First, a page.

Meet the Yorkshire campaigners tackling the complex reasons behind Covid vaccine hesitancy in BAME communities

By Chris Burn

Yorkshire campaigners are working to address Covid vaccine hesitancy among black, Asian and minority ethnic groups. Chris Burn reports.

When the head of NHS England, Sir Simon Stevens, appeared alongside Boris Johnson at a Downing Street press conference last week, he made a startling claim that there is a “pandemic of disinformation and the deliberate sowing of mistrust” surrounding the Covid vaccine rollout.

He made the assertion after earlier telling the briefing: “There is a real concern about the hesitancy on the part of some black and South Asian communities to accept the vaccine offer they are receiving, either at work if they are a health or social care worker, or as a member of the public.”

While Sir Simon said huge efforts were under way to overcome that and “meaningful progress” was now being made, his comments came in the wake of other concerning data – including Office for National Statistics research which found less than half (49 per cent) of Black or Black British adults reporting that they were likely to have the vaccine compared to 85 per cent of those from white backgrounds and 80 per cent of those of mixed ethnicity.

That followed a separate poll conducted by the Royal Society for Public Health which suggested that only 57 per cent of respondents from minority ethnic groups were likely to accept a Covid vaccine, compared to 79 per cent of white respondents.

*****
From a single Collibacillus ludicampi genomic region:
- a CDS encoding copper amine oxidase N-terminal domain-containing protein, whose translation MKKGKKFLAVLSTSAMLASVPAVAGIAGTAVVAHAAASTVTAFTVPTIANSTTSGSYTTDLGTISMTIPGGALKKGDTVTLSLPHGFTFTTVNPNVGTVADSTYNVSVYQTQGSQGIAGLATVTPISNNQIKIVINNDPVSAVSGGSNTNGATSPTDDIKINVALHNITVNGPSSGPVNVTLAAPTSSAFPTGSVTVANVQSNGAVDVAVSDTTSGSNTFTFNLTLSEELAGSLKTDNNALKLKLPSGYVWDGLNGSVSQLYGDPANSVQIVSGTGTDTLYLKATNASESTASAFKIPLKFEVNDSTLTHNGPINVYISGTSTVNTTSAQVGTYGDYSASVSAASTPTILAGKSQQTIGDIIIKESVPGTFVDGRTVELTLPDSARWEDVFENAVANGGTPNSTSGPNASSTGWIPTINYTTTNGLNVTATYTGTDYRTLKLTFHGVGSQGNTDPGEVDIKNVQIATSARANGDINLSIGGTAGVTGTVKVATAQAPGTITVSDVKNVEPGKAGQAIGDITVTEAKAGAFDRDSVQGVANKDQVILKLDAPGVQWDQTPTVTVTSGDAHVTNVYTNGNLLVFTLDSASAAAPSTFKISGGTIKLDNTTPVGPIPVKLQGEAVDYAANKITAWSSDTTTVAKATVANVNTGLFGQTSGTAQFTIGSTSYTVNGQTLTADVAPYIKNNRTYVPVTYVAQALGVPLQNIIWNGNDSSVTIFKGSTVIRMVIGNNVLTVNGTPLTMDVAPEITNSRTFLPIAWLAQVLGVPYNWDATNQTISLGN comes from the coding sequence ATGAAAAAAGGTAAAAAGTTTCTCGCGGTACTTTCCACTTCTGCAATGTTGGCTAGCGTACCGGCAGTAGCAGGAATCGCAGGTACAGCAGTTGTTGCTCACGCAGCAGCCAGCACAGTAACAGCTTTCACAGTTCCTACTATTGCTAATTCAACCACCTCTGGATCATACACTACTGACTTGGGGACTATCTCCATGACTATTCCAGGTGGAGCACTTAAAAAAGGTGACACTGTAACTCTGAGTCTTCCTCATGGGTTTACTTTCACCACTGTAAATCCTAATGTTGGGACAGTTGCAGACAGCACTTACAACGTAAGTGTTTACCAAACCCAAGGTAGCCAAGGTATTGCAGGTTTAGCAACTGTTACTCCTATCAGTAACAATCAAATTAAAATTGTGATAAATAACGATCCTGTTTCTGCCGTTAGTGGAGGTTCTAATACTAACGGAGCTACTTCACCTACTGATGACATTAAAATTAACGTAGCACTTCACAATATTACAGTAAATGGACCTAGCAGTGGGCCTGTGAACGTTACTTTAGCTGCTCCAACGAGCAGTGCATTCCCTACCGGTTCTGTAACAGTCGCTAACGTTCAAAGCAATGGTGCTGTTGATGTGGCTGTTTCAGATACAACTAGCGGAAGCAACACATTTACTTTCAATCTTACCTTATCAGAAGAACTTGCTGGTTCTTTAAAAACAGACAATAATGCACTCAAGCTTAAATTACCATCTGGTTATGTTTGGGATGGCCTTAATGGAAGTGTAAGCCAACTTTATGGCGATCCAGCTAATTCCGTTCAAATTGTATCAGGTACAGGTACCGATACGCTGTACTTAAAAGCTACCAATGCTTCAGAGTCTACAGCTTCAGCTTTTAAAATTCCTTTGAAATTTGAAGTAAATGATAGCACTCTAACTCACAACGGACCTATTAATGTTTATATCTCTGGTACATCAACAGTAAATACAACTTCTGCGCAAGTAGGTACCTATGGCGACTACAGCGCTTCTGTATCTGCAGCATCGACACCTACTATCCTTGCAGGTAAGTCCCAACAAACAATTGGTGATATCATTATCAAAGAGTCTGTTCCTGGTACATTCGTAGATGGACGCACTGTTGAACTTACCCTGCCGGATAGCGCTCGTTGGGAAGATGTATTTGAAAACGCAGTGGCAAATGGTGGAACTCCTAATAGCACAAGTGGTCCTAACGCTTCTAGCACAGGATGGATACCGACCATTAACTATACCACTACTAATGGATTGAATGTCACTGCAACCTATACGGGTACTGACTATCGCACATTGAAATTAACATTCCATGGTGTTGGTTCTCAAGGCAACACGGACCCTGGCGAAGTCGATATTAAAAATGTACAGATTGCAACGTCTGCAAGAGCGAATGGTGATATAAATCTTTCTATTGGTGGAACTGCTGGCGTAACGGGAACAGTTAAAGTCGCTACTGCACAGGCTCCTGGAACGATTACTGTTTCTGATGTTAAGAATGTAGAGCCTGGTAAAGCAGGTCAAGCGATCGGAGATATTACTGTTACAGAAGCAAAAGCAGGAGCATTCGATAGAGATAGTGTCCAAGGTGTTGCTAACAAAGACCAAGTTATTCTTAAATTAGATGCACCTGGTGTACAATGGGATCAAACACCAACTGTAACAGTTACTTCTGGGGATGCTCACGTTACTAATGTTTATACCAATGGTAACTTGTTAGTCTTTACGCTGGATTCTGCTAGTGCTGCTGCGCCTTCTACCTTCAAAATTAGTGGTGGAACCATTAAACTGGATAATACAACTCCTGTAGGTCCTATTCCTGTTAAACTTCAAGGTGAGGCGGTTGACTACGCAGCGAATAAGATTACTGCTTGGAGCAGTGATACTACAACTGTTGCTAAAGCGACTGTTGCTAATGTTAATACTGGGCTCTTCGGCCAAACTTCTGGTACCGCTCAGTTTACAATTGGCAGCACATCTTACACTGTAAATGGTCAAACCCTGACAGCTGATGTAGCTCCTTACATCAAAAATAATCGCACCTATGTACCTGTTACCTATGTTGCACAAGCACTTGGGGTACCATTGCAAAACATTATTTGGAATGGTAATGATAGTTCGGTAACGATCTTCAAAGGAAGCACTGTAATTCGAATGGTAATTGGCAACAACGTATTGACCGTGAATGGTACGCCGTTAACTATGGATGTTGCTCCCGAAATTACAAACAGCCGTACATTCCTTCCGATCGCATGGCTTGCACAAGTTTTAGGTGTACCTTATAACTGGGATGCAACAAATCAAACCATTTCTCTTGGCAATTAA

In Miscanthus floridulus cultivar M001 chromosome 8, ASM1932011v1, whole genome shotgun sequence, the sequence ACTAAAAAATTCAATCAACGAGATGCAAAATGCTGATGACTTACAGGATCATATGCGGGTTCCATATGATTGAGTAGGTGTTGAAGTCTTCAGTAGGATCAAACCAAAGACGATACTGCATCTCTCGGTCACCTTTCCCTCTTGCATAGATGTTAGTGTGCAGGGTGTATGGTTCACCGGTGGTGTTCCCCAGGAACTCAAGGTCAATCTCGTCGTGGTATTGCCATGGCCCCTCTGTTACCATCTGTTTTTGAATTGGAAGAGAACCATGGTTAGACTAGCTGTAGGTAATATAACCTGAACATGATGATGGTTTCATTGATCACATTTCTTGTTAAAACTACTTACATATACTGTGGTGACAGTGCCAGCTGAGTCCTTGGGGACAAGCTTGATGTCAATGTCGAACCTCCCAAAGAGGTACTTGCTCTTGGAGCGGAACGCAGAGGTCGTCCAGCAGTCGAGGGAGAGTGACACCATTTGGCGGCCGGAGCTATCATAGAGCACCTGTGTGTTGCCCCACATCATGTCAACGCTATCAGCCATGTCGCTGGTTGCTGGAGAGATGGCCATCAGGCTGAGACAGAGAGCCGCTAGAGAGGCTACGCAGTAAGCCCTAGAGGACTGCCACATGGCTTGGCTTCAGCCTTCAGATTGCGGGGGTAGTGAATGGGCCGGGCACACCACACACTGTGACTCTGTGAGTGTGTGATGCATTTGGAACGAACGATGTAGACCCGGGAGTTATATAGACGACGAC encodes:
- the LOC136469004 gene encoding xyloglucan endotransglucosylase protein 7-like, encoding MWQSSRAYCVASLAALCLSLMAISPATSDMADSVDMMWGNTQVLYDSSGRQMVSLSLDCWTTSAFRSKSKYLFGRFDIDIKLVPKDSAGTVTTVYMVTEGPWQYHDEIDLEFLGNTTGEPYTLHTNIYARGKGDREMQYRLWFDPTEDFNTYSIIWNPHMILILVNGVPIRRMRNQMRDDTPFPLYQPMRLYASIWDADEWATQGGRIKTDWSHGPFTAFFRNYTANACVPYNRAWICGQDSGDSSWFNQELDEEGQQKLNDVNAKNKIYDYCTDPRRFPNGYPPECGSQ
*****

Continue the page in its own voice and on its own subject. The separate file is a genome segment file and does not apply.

Considerable efforts are being made in Yorkshire to address these issues, but those on the frontline say the reasons behind any reluctance are altogether more complex than just being down to online disinformation.

Heather Nelson, from the Leeds-based Black Health Initiative and a board member of the NHS Race and Health Observatory, has been involved in putting on local and national webinars allowing people to put their concerns to medical experts and hear the facts surrounding the rollout.

She says there needs to be a better understanding of exactly why many people are hesitant to get a jab. “For me, we need to change the narrative,” she says. “We are constantly putting blame onto South Asian and Black communities for low uptake of vaccinations. What the NHS needs to look at is the mistrust these communities have had for decades. That has never been worked on in the past. What Covid has done is expose the mistrust. What needs to happen and what has started to happen is to give information to these communities so they can make an informed choice.

“It is not about pressurising them, it is about giving them the facts so they can make their own informed choices. You can set up vaccination centres in community centres and places of worship but if you don’t do the ground- work first, people won’t come through the door.”